“Eight Alleged Members and Associates of the Two Six Nation Street Gang Indicted in Racketeering Conspiracy”

August 25, 2014

The Federal Bureau of Investigation (FBI) on August 22, 2014 released the following:

“WASHINGTON—Four members of the Two Six Nation street gang and four of their associates have been indicted for their roles in a racketeering conspiracy spanning more than 20 years, as well as murder and drug trafficking charges.

Assistant Attorney General Leslie R. Caldwell of the Justice Department’s Criminal Division, U.S. Attorney David A. Capp of the Northern District of Indiana, Special Agent in Charge Carl Vasilko of the Bureau of Alcohol, Tobacco, Firearms and Explosives’ (ATF) Chicago Field Division, Special Agent in Charge Jack Riley of the Drug Enforcement Administration’s (DEA) Chicago Field Division and Special Agent in Charge W. Jay Abott of the FBI’s Indianapolis Division made the announcement.

“Today’s action reflects the most recent in the department’s continuing efforts to free communities within East Chicago, Gary and Chicago from the scourge of gang violence and drug dealing,” said Assistant Attorney General Caldwell. “Over the years, the U.S. Attorneys’ Offices and the Criminal Division have partnered to use RICO and other federal charges to disrupt and dismantle violent gangs like the Imperial Gangsters, the Latin Kings and now the Two Six Nation. These rolling prosecutions of violent gangs in this region demonstrate the department’s commitment to ensure that no gang is able to maintain a foothold in these communities.”

“This is our third use of the federal RICO statute against violent street gangs operating in northwest Indiana,” said U.S. Attorney Capp. “This indictment was the result of extensive federal-local law enforcement work on both sides of the state border. Our investigations continue and we will not hesitate to utilize the power of the RICO statute to remove these individuals from the streets.”

The second superseding indictment returned by a federal grand jury on Aug. 21, 2014, and unsealed today, charges Adron Herschel Tancil, aka “Awol,” 36, of East Chicago, Indiana; Jesus Valentin Fuentes, aka “Chu Chu,” 39, of Gary, Indiana; Frank Perez Jr., aka “Pumpkin,” 33, of Verona, Pennsylvania; and Anthony Cresencio Aguilera, aka “P-nut,” 35, of Portage, Indiana with RICO conspiracy and conspiracy to engage in drug trafficking, including marijuana, cocaine, crack cocaine, heroin and ecstasy. Also charged in the narcotics conspiracy are Oscar Cosme, aka “Cos,” 41, of East Chicago; Ester Carrera, aka “Mama D,” 61, of Gary; Paul Brock, aka “Big Brock,” 27, of Gary; and Alma Delia Carrera, 28, of Gary. Both the RICO and narcotics conspiracies allege criminal conduct spanning more than 20 years, from January 1992 to the present.

The indictment further charges defendants Tancil, Fuentes and Cosme with the May 16, 2003, homicide of Julio Cartagena in East Chicago. Kiontay Kyare Pennington has already pleaded guilty to murder in aid of racketeering for his role in this homicide.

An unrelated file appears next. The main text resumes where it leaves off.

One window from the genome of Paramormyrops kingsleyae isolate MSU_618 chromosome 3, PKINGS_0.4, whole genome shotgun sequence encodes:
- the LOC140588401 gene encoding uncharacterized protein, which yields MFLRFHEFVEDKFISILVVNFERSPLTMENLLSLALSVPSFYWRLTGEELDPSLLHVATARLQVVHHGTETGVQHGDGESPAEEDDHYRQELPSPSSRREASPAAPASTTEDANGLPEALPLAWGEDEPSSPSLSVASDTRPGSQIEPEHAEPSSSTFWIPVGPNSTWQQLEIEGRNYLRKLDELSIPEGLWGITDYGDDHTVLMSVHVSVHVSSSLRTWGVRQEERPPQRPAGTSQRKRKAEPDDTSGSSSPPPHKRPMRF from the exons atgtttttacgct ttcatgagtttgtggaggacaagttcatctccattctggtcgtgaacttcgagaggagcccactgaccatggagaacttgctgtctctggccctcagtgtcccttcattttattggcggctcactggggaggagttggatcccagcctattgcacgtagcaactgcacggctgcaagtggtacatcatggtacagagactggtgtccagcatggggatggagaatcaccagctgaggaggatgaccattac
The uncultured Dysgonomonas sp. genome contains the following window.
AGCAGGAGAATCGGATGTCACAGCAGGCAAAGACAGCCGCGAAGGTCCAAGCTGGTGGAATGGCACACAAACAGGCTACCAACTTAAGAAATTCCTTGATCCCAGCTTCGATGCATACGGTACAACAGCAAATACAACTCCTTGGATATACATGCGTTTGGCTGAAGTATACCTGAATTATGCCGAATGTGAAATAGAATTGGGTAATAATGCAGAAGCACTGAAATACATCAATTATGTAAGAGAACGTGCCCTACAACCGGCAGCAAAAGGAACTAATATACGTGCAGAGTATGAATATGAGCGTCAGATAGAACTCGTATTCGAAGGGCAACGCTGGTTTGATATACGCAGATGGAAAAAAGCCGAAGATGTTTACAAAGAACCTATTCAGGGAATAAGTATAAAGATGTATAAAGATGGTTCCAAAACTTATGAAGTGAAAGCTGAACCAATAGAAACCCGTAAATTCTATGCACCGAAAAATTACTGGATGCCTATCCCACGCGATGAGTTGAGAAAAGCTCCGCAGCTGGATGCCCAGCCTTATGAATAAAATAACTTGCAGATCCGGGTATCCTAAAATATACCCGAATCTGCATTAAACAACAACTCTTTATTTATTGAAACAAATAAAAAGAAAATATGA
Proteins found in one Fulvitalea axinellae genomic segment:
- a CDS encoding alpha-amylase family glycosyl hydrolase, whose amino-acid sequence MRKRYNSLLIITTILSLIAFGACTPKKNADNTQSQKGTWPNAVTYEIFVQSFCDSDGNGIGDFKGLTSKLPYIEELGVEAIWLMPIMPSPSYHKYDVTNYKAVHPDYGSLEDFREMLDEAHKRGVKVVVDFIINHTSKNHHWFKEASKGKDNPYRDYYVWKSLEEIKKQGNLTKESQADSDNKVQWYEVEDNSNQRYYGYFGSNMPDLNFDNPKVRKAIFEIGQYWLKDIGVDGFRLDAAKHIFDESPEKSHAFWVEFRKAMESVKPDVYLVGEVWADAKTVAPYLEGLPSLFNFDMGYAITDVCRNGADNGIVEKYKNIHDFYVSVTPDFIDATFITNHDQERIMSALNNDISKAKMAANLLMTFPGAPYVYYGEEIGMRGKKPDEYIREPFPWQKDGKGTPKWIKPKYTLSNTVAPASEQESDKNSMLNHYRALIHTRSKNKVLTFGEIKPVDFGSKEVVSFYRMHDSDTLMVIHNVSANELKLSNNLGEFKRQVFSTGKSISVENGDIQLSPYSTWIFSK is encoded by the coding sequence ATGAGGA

In addition, the indictment charges Frank Perez with the July 13, 1999, murder of Jose Pena Jr. in Whiting, Indiana.

The charges contained in an indictment are merely accusations and all persons charged are presumed innocent until and unless proven guilty in court.

This case is being investigated by the ATF, DEA, FBI, East Chicago Police Department and Whiting Police Department, with assistance from the Chicago Police Department, Gary Police Department, Hammond Police Department, Highland Police Department and the Lake County High Intensity Drug Trafficking Area task force. Assistance was also provided by the U.S. Attorney’s Office for the Western District of Pennsylvania.

This case is being prosecuted by Assistant U.S. Attorney David J. Nozick for the Northern District of Indiana and Trial Attorney Andrew L. Creighton of the Criminal Division’s Organized Crime and Gang Section.”


Douglas McNabb – McNabb Associates, P.C.’s
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To find additional federal criminal news, please read Federal Criminal Defense Daily.

Douglas McNabb and other members of the U.S. law firm practice and write and/or report extensively on matters involving Federal Criminal Defense, INTERPOL Red Notice Removal, International Extradition Defense, OFAC SDN Sanctions Removal, International Criminal Court Defense, and US Seizure of Non-Resident, Foreign-Owned Assets. Because we have experience dealing with INTERPOL, our firm understands the inter-relationship that INTERPOL’s “Red Notice” brings to this equation.

The author of this blog is Douglas C. McNabb. Please feel free to contact him directly at mcnabb@mcnabbassociates.com or at one of the offices listed above.

Christopher Coke Pleaded Guilty in Federal Court to Trafficking Large Quantities of Marijuana and Cocaine, as well as Approving the Stabbing of a Marijuana Dealer in New York

September 1, 2011

The New York Times on September 1, 2011 released the following in print:

“Jamaican Kingpin Seized After Violent Manhunt Pleads Guilty in Manhattan


Christopher Coke, a Jamaican drug trafficker whose arrest last summer came after a monthlong manhunt that left scores dead in Kingston, pleaded guilty on Wednesday to racketeering conspiracy charges in Federal District Court in Manhattan.

The guilty plea emerged during an hour of quiet dialogue between Mr. Coke and a federal judge, a proceeding that stood in sharp contrast to the violence generated last year as the Jamaican authorities searched for Mr. Coke, a neighborhood don, at the request of American prosecutors.